Hong Kong police step up crackdown on youth crime after commissioner says rise in social media use during Covid pandemic helped fuel problem

Campaign to highlight online job scams, illegal debt collection, serious drugs offences, online dating traps and nude chat blackmail. Police’s public relations wing to distribute 20,000 anti-crime booklets to more than 490 schools and sponsoring bodies. — SCMP

Police in Hong Kong planned to step up a crackdown on juvenile crime after the force’s chief on Aug 31 said a pandemic jump in social media use was a major factor in an increase in the number of young people arrested for various offences.

Commissioner of Police Raymond Siu Chak-yee said the force would highlight five areas – online job fraud, illegal debt collection, serious drugs offences, online dating traps and nude chat blackmail.

“Juveniles these days spend a lot of time on the internet every day,” he said, adding that social media had become an important route for criminals to lure youngsters into illegal activity.

Siu said young people were attracted by online job advertisements during the Covid-19 pandemic offering “quick money” and that some criminals had approached teenagers on the street because they spent more time outside when classes were suspended.

The force’s public relations wing will distribute 20,000 booklets to more than 470 secondary schools and more than 20 sponsoring bodies.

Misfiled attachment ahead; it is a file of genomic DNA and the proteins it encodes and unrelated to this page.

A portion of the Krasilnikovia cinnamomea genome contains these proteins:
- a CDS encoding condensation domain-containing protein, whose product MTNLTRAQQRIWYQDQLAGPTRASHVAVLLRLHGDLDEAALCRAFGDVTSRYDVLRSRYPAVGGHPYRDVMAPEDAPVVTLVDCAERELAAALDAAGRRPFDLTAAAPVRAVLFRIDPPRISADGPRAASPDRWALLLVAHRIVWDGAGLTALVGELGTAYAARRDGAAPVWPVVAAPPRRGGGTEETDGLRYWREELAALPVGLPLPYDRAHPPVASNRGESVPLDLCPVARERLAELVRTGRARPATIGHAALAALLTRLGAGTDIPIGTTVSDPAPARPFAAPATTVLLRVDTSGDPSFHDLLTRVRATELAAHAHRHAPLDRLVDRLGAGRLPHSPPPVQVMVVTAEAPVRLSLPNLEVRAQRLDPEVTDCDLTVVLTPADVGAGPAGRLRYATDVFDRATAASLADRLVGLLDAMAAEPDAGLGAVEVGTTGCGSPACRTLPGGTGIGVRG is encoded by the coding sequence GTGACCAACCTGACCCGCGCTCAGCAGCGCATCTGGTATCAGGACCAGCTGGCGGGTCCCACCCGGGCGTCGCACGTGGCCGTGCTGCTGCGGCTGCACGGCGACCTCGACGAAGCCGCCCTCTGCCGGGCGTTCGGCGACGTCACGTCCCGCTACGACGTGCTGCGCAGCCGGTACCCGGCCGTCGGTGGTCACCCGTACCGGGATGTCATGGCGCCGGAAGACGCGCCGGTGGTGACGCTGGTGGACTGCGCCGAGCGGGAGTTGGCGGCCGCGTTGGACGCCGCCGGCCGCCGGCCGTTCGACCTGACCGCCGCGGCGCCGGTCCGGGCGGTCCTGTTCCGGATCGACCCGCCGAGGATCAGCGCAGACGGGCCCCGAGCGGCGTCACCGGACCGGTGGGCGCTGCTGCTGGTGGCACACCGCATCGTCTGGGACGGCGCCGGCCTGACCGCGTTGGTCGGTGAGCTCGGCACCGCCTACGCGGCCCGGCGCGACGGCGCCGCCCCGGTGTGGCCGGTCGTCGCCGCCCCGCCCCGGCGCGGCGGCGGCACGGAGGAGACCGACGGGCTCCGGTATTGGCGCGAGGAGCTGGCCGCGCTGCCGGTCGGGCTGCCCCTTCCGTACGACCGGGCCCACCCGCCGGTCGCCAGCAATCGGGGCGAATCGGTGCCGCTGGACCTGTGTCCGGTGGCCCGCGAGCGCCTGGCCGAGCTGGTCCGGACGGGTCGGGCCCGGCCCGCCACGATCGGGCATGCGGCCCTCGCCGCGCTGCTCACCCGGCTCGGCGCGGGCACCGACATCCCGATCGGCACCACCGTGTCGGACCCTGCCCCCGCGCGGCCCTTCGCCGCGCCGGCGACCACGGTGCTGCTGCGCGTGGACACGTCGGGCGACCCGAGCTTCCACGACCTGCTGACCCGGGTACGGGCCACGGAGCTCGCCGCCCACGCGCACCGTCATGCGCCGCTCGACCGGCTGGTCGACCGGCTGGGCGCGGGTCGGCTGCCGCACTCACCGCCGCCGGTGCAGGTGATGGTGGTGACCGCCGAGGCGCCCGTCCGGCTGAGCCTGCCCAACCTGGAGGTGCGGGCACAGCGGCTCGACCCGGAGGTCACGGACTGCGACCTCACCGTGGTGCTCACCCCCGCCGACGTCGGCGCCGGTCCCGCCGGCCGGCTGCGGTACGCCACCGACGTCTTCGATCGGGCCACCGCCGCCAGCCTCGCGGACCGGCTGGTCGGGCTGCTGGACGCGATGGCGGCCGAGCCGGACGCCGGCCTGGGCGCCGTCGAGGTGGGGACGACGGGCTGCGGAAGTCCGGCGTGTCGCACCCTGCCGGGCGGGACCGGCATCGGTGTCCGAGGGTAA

Each section of the booklet features a real-life story, a criminal technique section that shows how offences are carried out and tips for parents and teachers on how to educate teenagers and spot warning signs.

Leung Chun-man, the senior superintendent of the public relations wing, said the booklet was a good guide with practical suggestions for how to steer youngsters away from trouble.

An online version of the document will be uploaded on the websites of the force, the Education Bureau and Hong Kong Education City, which promotes technology teaching.

The campaign in secondary schools will launch at the start of the new term on Thursday.

Commissioner of Police Siu (left) and Senior Superintendent Leung Chung-man, of the force’s public relations wing, launch a booklet designed to prevent juvenile crimes. Photo: Edmond So

The force has also created five anti-crime video shorts aimed at the young, which explain the serious consequences of getting on the wrong side of the law and how to avoid becoming entangled in illegal activities.

Sui said that a joint effort by schools and parents was needed to help prevent juvenile crime.

Although the total number of juvenile crimes last year involving youngsters aged between 10 and 20 in 2021 had dropped compared to 2020, he said, those arrested for serious drug offences increased by 35.2% from 318 people in 2020 to 430 in 2021 and the figure for those involved aged 16 or under had doubled.

The number of youngsters arrested for indecent assault surged by 65.8% from 73 people in 2020 to 121 in 2021.

The figures for young people arrested for crimes including debt collection activities also increased, up 10.9% from 302 in 2020 to 335 last year.

There were 145 young people arrested for serious drug offences in the first six months of 2022, 35.3% down from the 224 recorded in the same period in 2021.

But police highlighted that, although the figures had improved, nine of those arrested were aged just 13 or 14.

Siu said among the 12 juveniles arrested for prostitution-related offences in the first six months of the year, 11 were still in secondary school.

There were 67 juveniles arrested for criminal damage offences over the same time frame, with 46 of the cases involving secondary pupils. – South China Morning Post

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